Best of luck in you selection!
     
  6. sharpK25

    sharpK25 Member

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  7. sharpK25

    sharpK25 Member

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    Jedidiah, I did try a test roll of E100GX a few years ago. Colors were rendered perfectly, but the film didn't really look as sharp as the K64 I was shooting. Contrast was also a bit weak. From what I hear E100G is even less sharp. If E100GX was still around I'd shoot a roll and compare it to the Astia 100F.
     
    Last edited by a moderator: Jul 14, 2010
  8. lxdude

    lxdude Member

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    Maybe it's the increased grain (still very reasonable), but it looks crisper to me.
    I saw something recently (maybe here on APUG) that said that 400X does well pushed one stop, and that E 200 does well pushed up to 2 stops, meaning both are good to ISO 800. I haven't used E 200, but I'm going to try it pushed a stop to compare it to 400X.
     
  9. perkeleellinen

    perkeleellinen Member

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    400X at ASA800 is very nice.

    As for sharpness, contrasty edges, crispness, however defined; perhaps Sensia 200 or 400 may be worth a stab. They've got a nice bit of grain and I've found them to have a nice look. Probably nothing like Kodachrome, but then, nothing else is Kodachrome.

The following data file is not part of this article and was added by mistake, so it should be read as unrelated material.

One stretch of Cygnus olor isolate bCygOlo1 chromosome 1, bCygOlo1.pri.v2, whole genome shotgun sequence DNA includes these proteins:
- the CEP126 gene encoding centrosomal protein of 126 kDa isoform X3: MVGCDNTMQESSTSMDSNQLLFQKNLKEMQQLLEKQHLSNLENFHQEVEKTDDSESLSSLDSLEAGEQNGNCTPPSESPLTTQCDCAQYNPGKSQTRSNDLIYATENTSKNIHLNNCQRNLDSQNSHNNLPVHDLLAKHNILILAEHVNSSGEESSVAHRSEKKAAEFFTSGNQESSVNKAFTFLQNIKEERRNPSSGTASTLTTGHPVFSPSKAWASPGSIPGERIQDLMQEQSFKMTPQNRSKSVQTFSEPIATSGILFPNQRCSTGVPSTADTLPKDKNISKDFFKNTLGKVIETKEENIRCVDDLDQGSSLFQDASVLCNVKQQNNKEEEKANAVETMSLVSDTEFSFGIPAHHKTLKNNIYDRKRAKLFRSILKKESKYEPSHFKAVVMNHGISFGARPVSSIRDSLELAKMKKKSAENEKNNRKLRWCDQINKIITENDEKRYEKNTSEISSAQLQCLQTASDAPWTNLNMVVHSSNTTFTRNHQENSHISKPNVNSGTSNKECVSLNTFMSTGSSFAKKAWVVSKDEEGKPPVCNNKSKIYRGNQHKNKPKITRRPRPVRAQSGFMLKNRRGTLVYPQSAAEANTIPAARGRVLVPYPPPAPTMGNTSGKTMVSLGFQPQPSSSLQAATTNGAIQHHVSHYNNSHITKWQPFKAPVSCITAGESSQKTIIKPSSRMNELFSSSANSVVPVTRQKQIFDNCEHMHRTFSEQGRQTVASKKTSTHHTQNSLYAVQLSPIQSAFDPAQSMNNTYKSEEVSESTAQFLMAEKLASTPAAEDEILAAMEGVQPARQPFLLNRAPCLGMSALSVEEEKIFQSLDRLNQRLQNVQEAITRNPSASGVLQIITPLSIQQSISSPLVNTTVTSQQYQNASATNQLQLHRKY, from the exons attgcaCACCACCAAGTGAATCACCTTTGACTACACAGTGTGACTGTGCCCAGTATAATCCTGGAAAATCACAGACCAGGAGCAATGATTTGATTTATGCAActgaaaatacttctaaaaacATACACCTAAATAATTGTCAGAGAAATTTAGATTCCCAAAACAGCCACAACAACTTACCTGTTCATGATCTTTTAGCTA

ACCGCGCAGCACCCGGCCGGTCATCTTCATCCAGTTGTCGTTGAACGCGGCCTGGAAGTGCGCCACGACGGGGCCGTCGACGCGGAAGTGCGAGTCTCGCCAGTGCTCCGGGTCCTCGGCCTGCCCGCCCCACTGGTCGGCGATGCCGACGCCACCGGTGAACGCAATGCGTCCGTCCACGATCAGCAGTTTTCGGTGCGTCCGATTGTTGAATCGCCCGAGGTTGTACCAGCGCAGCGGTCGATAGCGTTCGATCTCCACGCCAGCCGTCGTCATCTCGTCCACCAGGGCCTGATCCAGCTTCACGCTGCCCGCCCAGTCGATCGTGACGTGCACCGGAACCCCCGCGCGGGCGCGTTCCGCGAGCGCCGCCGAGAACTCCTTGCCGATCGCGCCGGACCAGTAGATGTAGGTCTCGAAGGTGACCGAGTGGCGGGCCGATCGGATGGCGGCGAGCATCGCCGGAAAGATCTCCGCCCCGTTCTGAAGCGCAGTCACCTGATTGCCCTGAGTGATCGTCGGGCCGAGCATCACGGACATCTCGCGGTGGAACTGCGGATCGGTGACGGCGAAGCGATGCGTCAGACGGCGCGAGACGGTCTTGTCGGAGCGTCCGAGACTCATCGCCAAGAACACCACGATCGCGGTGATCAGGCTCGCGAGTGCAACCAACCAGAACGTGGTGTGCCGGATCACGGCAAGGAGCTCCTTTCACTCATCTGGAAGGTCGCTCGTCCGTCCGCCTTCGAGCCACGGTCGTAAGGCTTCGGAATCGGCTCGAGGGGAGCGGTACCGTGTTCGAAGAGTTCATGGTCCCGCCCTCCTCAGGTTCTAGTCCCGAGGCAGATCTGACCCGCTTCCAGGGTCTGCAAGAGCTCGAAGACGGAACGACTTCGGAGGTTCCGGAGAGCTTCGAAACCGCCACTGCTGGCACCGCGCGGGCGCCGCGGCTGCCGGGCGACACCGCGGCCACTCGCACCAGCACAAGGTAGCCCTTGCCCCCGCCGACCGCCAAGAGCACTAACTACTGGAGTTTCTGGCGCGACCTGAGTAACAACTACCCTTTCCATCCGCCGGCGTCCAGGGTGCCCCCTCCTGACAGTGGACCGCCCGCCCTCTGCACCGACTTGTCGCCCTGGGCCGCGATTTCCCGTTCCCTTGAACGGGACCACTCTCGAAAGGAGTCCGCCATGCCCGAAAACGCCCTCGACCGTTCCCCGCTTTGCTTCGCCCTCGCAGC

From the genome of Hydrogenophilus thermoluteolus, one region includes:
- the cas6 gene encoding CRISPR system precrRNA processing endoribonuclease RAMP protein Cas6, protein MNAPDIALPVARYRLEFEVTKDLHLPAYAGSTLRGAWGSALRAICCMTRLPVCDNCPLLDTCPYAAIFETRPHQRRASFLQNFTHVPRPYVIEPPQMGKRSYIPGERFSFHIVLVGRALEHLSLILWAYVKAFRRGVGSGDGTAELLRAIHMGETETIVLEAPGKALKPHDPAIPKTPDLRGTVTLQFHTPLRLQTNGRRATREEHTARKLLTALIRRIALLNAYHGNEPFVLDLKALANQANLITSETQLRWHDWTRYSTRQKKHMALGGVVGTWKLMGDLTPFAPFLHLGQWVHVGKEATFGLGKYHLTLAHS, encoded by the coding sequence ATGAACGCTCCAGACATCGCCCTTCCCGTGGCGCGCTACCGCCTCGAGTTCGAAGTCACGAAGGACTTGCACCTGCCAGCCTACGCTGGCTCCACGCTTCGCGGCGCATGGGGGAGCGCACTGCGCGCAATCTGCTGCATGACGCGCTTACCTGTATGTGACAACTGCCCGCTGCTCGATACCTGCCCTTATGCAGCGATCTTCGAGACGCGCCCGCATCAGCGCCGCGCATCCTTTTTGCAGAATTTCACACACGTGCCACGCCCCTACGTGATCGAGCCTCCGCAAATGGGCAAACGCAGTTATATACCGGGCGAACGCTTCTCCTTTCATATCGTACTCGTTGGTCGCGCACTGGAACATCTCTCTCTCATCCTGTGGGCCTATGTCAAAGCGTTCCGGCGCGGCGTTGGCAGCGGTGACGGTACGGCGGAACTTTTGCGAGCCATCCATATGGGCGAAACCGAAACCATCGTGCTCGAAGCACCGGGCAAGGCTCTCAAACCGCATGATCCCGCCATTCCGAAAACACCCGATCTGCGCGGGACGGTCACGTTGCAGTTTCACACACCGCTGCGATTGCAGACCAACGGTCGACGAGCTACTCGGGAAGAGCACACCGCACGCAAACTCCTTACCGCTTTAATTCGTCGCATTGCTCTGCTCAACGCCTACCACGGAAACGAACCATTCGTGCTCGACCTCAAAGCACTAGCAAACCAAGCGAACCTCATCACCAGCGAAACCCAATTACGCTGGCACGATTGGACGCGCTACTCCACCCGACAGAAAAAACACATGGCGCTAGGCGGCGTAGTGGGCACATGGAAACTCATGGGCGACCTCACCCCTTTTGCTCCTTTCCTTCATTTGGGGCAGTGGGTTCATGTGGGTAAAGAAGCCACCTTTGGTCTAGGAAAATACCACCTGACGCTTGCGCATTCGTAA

10. Jedidiah Smith

    Jedidiah Smith Member

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    OK, I see what you're looking for now. Definitely give that Velvia 100F a try - even just one roll - and see if it has more of the contrast and sharpness you're looking for. The colors won't go all wonky in the skies on you (well, at least not like the original Velvia). You may even try rating 1/2 the roll at about ISO 80 and see if that gives you the deeper shadows and more Kodachrome style look.

    I think Astia and Provia are too "smooth" for what you're after. And by the way, I did always find it interesting how a Kodachrome slide looked almost like the emulsion was laid down in "3D" on the back of the slide...much different looking than any E6 emulsion. If you turn it about 30 degrees and look at it with the light bouncing off it, you know what I'm talking about. Not sure if any "smooth" E6 emulsion is going to do that for you or not.
     
  11. lxdude

    lxdude Member

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    As I understand it, one reason for the edge sharpness of Kodachrome is that the layers are significantly thinner than other emulsions. So, the edge transitions are literally sharper.